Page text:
Microsoft-Nuance buyout deal slowed by regulator; GBG-Acuant completed
In selling and please-let-me-buy news, an ID-verification firm was sold by a U.S. private equity firm to UK-based GB Group, another biometrics and identity verification provider.
On the same day, December 7, Reuters exclusively reported that the European Union’s antitrust unit “is taking a deeper look” at Microsoft’s proposed $16 billion purchase of conversational AI firm Nuance Communications.
Voice recognition is as hot a corner of biometrics as any other, and Nuance has a solid reputation with conversational AI as well as ambient clinical intelligence, or algorithms that comprehend and transcribe unstructured spoken communication.
Nuance executives sell this function into health care, but also into security and enterprise markets.
Microsoft’s buyout was announced in April and has gotten nods from U.S. (in June) and Australian antitrust regulators (in October).
Microsoft and Nuance waited until November to formally request a review by the European Commission.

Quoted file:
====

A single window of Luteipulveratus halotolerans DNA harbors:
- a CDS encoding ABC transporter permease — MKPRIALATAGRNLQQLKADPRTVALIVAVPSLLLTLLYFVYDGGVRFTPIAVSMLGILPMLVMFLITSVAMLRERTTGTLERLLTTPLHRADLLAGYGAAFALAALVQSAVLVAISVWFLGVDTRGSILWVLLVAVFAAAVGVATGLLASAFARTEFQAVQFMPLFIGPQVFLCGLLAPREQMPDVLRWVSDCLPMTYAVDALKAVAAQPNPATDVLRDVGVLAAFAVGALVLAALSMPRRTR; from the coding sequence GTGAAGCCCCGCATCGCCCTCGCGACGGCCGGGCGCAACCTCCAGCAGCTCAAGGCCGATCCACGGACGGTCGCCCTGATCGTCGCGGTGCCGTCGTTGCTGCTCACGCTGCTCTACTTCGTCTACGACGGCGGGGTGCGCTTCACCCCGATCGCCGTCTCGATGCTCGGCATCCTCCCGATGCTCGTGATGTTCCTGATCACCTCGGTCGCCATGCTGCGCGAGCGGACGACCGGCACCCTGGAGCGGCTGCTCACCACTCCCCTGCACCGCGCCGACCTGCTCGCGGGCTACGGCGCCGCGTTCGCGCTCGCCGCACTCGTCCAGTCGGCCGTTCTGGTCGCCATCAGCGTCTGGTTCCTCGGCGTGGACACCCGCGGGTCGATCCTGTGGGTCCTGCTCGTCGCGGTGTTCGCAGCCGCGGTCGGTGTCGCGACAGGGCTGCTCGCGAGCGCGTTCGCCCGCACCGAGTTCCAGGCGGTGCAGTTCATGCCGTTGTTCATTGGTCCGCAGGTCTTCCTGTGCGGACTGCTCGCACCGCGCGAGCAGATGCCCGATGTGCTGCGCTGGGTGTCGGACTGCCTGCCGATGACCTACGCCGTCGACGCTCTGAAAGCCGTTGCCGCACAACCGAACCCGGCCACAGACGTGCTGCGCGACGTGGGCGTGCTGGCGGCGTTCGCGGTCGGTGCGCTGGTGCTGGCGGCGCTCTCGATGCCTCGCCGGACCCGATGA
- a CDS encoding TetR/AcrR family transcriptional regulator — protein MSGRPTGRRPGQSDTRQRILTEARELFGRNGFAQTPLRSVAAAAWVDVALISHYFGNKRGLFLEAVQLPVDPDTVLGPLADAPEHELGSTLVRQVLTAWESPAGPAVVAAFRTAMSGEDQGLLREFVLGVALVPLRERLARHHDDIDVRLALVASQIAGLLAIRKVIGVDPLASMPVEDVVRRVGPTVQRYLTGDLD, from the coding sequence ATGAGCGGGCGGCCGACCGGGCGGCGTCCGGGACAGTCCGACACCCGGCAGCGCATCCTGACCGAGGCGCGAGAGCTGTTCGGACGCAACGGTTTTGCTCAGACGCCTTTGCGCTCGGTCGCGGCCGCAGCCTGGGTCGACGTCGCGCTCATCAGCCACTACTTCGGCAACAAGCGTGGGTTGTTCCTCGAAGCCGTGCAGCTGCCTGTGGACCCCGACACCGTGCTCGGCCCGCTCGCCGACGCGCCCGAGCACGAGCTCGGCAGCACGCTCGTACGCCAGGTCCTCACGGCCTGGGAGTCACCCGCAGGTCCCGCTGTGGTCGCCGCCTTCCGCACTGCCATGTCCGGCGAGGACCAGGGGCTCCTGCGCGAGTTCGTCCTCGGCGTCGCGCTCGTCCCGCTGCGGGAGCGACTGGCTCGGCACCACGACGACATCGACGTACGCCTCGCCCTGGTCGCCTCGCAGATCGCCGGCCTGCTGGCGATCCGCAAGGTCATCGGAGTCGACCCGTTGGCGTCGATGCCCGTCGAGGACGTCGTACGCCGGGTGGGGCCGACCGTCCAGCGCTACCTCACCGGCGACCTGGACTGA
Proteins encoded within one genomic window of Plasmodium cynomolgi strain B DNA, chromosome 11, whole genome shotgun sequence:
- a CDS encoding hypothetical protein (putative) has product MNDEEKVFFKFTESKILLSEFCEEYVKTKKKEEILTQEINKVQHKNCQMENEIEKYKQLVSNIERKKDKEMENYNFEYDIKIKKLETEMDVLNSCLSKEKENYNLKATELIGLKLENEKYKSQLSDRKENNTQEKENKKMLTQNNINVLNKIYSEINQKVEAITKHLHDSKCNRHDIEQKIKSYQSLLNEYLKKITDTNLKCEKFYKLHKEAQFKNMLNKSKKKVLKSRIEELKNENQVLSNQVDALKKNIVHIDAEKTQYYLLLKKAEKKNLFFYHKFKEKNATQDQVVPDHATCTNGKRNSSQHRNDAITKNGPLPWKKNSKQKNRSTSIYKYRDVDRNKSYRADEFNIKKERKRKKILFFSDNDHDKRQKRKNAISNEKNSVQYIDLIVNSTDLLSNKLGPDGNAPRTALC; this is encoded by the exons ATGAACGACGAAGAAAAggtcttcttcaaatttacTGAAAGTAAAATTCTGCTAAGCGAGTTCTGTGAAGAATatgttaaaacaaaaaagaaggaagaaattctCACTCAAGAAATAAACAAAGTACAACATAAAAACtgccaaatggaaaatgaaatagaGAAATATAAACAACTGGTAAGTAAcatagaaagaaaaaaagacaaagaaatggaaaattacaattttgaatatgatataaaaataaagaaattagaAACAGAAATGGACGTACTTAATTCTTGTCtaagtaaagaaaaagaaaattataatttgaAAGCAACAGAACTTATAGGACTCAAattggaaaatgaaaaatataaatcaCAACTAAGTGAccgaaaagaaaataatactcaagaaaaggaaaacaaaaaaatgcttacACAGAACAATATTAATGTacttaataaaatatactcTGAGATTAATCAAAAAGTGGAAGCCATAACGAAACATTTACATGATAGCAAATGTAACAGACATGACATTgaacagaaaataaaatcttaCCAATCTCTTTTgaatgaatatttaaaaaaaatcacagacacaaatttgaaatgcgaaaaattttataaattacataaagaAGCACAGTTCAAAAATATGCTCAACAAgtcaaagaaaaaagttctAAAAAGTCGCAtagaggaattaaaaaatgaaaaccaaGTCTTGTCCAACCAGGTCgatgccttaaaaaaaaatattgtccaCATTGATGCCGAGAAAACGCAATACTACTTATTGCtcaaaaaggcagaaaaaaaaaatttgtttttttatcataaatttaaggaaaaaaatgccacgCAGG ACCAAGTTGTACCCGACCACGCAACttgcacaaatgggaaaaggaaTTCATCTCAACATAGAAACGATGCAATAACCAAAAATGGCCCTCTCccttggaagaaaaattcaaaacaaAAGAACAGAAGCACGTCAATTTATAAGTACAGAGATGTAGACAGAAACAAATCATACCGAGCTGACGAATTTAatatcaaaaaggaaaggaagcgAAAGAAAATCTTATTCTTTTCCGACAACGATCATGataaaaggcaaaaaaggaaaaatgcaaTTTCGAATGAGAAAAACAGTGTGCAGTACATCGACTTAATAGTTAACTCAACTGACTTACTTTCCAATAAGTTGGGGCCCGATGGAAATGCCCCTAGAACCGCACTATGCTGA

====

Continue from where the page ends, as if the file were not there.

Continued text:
Executives might have been hoping to build approval momentum or they could have been working through back channels to see if some concerns can be assuaged before the official process began.
Either way, they appear to have been wrong.
The EU has sent a questionnaire to the pair. Reuters, which says it has seen the document, has reported that it covers basic territory: Would Microsoft harm European customers and competitors by favoring Nuance voice biometrics products after the purchase?
The regulator must approve the deal by December 21 or make a bigger deal of the proposal.
Deal managers had said they wanted to close the buyout this year, but, assuming the EU can be placated, it will be finalized next quarter at the earliest.
Acuant-GBG deal completed
It has been a more straight-forward affair for the sale of Acuant by Audax Private Equity (though, obviously, a deal that is magnitudes smaller in all respects).
Acuant sells selfie biometrics, ID verification and know your customer-compliance software and services.
The buyer, GBG, a digital-ID and identity-fraud software maker in London, valued the cash- and debt-free deal at $736 million. Executives said that, after joined, the resulting company will have revenue of £265 million, or US$351 million.